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U.S. taps Medicaid commission to suggest cuts

July 8, 2005

WASHINGTON (Reuters) – In a move likely to further anger
Democrats, two former state governors – one Republican and one
independent – were named on Friday to head a controversial
panel charged with recommending spending cuts and other
Medicaid reforms.

Tennessee Republican Don Sundquist, whose state has been at
the forefront of efforts to cut back Medicaid spending, and
Maine independent Angus King will lead the 28-member panel. It
will have eight weeks to suggest ways to trim $10 billion over
the next five years from the nation’s health program for the
poor, U.S. health officials said.

The appointments are likely to further rile Democrats, who
have boycotted the panel and called it one-sided because only
Bush appointees will have a vote.

Medicaid, a joint federal and state program, serves
millions of poor Americans, including children, the disabled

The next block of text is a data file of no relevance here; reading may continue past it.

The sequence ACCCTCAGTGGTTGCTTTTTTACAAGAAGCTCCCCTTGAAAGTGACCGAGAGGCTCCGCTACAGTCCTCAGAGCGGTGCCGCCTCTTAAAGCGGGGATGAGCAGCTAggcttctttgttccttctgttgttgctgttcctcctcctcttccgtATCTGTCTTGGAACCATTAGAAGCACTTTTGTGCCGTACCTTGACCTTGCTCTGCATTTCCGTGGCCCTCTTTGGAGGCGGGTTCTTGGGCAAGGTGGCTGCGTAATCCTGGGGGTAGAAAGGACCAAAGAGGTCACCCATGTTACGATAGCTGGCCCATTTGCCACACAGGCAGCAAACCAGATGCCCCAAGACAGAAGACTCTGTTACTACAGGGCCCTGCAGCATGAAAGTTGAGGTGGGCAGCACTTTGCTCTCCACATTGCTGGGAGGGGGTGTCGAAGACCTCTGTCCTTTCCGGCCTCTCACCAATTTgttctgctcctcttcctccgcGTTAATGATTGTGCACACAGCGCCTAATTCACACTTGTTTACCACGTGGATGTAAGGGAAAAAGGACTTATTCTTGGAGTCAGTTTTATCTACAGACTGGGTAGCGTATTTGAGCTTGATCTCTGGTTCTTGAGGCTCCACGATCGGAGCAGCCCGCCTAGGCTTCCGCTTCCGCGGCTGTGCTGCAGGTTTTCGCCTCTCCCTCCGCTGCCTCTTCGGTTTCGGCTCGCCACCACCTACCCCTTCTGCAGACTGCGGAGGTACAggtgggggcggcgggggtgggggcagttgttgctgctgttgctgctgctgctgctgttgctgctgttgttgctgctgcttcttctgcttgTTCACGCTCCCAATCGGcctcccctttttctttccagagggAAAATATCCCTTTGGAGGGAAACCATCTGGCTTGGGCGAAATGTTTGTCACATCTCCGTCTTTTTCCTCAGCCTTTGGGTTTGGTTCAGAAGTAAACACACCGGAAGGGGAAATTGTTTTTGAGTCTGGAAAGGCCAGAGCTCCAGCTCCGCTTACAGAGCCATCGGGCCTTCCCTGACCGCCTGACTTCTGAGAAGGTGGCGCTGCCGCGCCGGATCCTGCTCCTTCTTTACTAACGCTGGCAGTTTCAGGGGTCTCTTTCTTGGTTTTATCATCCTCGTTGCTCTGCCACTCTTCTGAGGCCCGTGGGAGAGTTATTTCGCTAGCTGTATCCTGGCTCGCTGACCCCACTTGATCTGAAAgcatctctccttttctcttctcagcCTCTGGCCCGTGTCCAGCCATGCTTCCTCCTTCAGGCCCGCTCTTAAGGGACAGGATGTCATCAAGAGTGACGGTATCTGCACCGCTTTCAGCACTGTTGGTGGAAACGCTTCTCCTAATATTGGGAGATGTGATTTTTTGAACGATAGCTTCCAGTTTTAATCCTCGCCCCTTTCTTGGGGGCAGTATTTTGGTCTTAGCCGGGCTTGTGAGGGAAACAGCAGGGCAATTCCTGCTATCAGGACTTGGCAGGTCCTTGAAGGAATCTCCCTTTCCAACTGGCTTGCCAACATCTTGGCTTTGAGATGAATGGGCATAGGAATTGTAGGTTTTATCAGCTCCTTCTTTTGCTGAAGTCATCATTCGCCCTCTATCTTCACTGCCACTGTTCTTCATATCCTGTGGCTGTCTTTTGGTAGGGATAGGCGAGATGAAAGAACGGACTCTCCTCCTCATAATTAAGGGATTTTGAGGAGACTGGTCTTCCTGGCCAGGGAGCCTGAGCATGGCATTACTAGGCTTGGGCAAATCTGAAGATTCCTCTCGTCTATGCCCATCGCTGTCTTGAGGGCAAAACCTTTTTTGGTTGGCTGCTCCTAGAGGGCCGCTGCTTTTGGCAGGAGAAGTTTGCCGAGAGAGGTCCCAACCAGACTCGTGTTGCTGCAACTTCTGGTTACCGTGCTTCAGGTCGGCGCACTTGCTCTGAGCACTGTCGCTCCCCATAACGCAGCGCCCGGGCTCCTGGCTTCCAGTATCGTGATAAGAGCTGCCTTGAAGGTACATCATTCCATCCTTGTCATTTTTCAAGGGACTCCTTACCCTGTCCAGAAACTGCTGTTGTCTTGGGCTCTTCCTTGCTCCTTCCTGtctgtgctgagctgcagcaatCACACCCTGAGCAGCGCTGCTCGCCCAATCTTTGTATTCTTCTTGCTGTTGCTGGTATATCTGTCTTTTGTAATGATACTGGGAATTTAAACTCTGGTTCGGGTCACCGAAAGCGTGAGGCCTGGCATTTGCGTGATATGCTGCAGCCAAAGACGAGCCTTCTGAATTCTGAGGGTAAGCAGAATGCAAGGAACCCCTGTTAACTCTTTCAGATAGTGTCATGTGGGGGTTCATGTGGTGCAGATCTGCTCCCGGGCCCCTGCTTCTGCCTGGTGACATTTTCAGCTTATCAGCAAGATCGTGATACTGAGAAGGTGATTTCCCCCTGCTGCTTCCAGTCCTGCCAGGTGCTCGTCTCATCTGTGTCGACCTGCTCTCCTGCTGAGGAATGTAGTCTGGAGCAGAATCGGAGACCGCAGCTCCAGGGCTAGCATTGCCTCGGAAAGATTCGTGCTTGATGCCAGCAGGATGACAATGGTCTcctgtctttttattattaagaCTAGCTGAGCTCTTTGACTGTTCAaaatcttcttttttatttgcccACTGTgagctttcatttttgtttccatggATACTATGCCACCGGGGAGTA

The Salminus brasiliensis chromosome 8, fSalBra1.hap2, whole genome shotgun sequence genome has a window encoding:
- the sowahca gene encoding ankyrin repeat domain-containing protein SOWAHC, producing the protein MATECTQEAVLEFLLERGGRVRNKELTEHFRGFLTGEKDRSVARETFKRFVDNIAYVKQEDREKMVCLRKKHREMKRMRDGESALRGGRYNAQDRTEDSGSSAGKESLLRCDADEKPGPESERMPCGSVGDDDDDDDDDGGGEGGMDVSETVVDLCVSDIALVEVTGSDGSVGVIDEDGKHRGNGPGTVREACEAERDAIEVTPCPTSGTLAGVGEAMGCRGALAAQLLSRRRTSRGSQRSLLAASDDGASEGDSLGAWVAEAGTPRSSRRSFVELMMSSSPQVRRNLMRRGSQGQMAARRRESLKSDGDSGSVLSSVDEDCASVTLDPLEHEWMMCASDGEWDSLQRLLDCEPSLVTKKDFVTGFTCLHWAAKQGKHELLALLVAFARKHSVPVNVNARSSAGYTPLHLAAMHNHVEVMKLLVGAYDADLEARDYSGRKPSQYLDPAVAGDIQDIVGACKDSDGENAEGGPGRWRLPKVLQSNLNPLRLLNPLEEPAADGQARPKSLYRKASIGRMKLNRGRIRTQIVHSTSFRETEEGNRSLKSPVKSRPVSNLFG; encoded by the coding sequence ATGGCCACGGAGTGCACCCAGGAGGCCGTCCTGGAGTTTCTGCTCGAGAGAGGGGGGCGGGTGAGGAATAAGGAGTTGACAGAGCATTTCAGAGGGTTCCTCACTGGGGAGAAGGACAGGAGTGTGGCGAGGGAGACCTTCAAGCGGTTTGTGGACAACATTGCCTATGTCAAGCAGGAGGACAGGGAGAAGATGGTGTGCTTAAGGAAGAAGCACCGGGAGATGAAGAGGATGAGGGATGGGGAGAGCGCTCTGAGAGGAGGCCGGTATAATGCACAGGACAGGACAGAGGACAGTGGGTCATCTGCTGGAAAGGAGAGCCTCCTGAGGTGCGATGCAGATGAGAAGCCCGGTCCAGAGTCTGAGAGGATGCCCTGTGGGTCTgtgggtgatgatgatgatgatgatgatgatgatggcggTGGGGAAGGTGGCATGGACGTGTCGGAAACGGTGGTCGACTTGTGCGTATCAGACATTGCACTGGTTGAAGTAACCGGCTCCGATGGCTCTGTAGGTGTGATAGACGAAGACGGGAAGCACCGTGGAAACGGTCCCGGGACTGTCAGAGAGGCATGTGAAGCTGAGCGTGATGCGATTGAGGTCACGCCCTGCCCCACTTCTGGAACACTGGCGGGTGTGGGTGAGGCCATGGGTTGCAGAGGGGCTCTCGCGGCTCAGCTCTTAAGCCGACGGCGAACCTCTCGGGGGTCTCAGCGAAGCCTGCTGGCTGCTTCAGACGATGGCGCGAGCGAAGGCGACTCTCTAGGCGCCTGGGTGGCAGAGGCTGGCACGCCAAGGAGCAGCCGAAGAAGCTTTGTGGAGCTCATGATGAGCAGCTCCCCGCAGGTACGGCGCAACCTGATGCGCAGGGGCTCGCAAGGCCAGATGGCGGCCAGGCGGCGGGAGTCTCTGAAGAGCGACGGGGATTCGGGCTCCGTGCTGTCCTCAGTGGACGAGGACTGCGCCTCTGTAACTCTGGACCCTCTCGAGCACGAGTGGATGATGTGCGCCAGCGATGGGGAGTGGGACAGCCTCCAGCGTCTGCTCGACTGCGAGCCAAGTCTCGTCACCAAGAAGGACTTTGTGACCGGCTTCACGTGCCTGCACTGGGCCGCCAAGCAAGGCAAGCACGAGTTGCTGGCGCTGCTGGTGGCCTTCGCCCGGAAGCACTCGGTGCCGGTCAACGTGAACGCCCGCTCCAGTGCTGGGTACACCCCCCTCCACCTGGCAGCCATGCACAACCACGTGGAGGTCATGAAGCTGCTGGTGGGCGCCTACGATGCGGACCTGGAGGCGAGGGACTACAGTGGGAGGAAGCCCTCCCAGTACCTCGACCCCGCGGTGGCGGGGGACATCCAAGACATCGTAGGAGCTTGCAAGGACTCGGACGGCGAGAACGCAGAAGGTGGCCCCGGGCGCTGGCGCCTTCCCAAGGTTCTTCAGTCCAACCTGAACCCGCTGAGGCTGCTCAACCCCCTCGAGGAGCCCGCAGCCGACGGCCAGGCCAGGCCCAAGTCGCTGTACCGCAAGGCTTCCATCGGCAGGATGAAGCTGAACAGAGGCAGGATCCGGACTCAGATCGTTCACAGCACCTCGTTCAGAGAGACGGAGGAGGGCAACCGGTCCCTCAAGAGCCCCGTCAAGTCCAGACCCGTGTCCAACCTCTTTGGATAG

and many elderly people in nursing homes.

It has come under financial pressure especially as state
budgets tighten. Some states, most notably Tennessee, have
already moved to drop patients from its rolls to save money.

Governors have told the U.S. Congress they need more money
to cope with rising health care costs and growing populations.

“There is consensus that now is the time to reform and
modernize Medicaid,” Secretary of Health and Human Services
Mike Leavitt said.

Leavitt left two voting member slots open for current
governors to join later this year. In May, Leavitt said he
would appoint all 15 voting members and 15 nonvoting members.

Leaders from both parties were allowed to appoint four
nonvoting members, but Democrats refused in protest.

Consumer group Families USA questioned how the panel could
make such a big decision in eight weeks, calling it “a sham.”

“Today’s announcement by the secretary reinforces our
judgment that this commission is designed to promote
predetermined and very destructive Medicaid changes dictated by
the Bush administration,” Families USA Executive Director Ron
Pollack said.

The panel was created as part of the U.S. Congress’ budget
resolution and is scheduled to deliver its first report by
Sept. 1. The second report is planned for Dec. 31.

Other voting members include representatives from HHS and
other U.S. agencies and policy groups, including the American
Enterprise Institute and the Joint Center Health Policy
Institute.




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